I would argue that we have always lived and shared lives that are constructed, created, or reconstituted to some degree, even without social media. Sure, we now can share more widely and certainly more visually using technology, but for a millennia, people have shared certain details and not others in the letters they write and in the very conversations we have. Didn’t our cave dwelling ancestors “post” pictures of animals that were important to them? At the dinner table, don’t we share the most interesting parts of the day and leave out that time after lunch when we walked down the hall to use the photocopier? We pick and choose the best anecdotes to tell, and if you’re like my Southern family, you craft and refine those anecdotes over time to play up the best parts, skipping over any non-essential details.
When I was in Finland a few years ago, I picked up this poster of an Ansel Adams quote.
You see what I did there? It’s easy to picture me going on a once-in-a-lifetime trip to Finland. Not pictured was my amazing mom and dad who were willing to take our kids for two weeks so we could go. Not pictured was the job I worked at for nine years that allowed me to afford to travel with my husband on his work trips but that required me to spend 8 hours commuting a week and also caused me stomach turning, choking anxiety for months on end. Not pictured was how much I cried in the airport over missing my daughter’s 5th birthday when our flight home was canceled.
A photograph is made, not taken. We are all of us creating and telling the story of our own lives whether we’re on social media or not. Some folks get the highlight reel, some sit with us and watch the previews, and others still are present for the entire film. I am choosing to tell you about my trip to Finland on social media. If you’re a friend I’ve had a glass of wine with, I’ve told you ad nauseum about that job. And if you’re a member of my family, you know even more about the details not pictured.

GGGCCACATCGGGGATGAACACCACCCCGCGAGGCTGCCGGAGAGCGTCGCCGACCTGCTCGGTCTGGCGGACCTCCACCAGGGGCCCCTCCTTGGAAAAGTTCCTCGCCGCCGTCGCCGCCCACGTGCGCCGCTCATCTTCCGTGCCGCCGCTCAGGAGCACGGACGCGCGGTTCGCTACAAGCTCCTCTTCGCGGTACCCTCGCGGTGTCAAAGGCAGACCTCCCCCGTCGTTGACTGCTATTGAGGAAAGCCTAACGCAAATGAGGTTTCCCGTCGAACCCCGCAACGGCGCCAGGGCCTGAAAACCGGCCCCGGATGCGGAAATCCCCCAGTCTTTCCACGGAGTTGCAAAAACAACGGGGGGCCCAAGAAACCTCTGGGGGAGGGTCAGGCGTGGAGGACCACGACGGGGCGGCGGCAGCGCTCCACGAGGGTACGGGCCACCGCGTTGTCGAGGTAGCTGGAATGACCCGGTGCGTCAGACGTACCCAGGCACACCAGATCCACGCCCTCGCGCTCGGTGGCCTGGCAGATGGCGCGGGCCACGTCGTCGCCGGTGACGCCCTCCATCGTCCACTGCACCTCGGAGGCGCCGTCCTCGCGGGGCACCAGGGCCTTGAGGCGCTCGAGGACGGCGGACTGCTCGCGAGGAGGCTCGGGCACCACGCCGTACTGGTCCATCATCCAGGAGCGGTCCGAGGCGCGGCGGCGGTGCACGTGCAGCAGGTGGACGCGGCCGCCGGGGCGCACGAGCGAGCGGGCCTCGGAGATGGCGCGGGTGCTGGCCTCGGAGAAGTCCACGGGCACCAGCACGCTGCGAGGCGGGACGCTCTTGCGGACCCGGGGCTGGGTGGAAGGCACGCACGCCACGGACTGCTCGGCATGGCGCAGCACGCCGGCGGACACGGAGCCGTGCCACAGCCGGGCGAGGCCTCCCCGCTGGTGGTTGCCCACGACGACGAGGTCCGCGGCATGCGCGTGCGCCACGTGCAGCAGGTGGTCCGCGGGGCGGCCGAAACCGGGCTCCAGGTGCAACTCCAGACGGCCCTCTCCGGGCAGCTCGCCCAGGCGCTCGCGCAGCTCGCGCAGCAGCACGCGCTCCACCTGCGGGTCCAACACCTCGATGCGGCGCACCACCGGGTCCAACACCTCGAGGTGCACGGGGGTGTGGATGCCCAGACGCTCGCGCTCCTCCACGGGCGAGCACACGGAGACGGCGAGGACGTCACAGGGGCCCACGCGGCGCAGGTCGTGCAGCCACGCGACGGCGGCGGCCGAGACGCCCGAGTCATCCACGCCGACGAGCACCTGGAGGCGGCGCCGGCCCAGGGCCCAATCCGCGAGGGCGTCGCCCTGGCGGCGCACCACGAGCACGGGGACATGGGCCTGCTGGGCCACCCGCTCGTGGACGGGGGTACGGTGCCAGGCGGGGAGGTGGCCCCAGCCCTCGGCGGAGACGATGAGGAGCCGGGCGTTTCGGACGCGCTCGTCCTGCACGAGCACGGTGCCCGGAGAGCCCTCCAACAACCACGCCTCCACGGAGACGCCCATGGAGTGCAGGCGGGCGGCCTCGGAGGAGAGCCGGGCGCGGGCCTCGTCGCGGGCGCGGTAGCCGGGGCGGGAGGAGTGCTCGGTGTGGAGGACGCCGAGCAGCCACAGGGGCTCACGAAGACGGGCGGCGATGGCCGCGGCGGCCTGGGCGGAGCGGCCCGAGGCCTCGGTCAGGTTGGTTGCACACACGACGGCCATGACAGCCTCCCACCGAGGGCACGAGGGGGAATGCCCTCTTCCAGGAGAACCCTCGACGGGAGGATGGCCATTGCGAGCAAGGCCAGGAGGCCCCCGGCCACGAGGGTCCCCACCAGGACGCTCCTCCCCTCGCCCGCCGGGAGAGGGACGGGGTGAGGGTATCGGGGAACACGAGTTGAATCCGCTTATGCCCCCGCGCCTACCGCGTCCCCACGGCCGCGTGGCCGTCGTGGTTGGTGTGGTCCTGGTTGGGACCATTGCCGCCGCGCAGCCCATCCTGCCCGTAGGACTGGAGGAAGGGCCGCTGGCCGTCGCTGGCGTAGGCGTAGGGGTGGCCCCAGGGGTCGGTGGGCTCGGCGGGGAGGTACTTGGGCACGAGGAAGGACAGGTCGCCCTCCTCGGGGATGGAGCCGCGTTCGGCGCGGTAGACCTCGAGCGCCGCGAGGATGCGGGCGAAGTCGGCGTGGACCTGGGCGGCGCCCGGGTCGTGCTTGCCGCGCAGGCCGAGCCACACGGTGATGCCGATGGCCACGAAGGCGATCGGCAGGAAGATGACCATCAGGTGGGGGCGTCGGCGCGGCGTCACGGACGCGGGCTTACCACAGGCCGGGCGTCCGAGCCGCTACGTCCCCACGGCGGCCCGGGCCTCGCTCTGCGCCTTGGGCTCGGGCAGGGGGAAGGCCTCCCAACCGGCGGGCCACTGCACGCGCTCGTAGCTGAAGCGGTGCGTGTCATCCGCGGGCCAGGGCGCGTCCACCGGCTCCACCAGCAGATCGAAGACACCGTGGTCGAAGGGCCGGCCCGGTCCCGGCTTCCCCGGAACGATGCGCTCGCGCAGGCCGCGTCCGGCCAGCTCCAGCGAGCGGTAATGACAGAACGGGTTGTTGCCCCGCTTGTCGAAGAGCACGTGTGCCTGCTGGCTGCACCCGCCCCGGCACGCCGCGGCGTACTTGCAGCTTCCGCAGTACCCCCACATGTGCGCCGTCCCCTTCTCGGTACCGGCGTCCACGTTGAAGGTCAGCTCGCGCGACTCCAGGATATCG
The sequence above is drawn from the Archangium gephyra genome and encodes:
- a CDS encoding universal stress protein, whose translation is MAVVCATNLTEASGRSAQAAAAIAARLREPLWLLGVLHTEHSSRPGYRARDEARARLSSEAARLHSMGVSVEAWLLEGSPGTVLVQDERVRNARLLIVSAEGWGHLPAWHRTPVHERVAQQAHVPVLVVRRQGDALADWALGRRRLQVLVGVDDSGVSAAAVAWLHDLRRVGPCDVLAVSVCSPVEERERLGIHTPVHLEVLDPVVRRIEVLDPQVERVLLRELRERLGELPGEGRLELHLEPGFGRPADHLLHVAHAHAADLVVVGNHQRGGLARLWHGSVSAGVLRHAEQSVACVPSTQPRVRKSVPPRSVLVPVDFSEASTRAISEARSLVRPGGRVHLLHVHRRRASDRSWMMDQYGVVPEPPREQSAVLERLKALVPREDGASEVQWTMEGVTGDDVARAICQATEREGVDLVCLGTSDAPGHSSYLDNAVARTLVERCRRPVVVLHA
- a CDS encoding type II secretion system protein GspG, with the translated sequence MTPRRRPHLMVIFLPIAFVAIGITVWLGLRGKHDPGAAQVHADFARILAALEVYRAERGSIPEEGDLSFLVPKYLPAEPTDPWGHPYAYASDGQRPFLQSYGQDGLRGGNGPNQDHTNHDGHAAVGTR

I think it’s important to consider what is the story our friends and family are trying to tells us about their lives on social media, and apart.
Some just want to tell us about that awesome vacation because that’s the story that matters to them. For others, it is important that they can tell you about their day to day- like all the time they spent cutting out a quilt, or the mess their cat made puking on the way to the vet, or the fact that they are “feeling the Bern!” And others want you, their readers & friends, to know about both, their ups and their downs. With or without social media, I love the fact that we all have stories to spin for each other, different ways of knowing the world.
So the next time something on social media gets us down, maybe we can reframe our thinking? We can try harder not to compare ourselves to each other, we can think about all the things not pictured and remember into each life a toilet must overflow. Or maybe we can look at little more closely at what is pictured and just enjoy the story being told.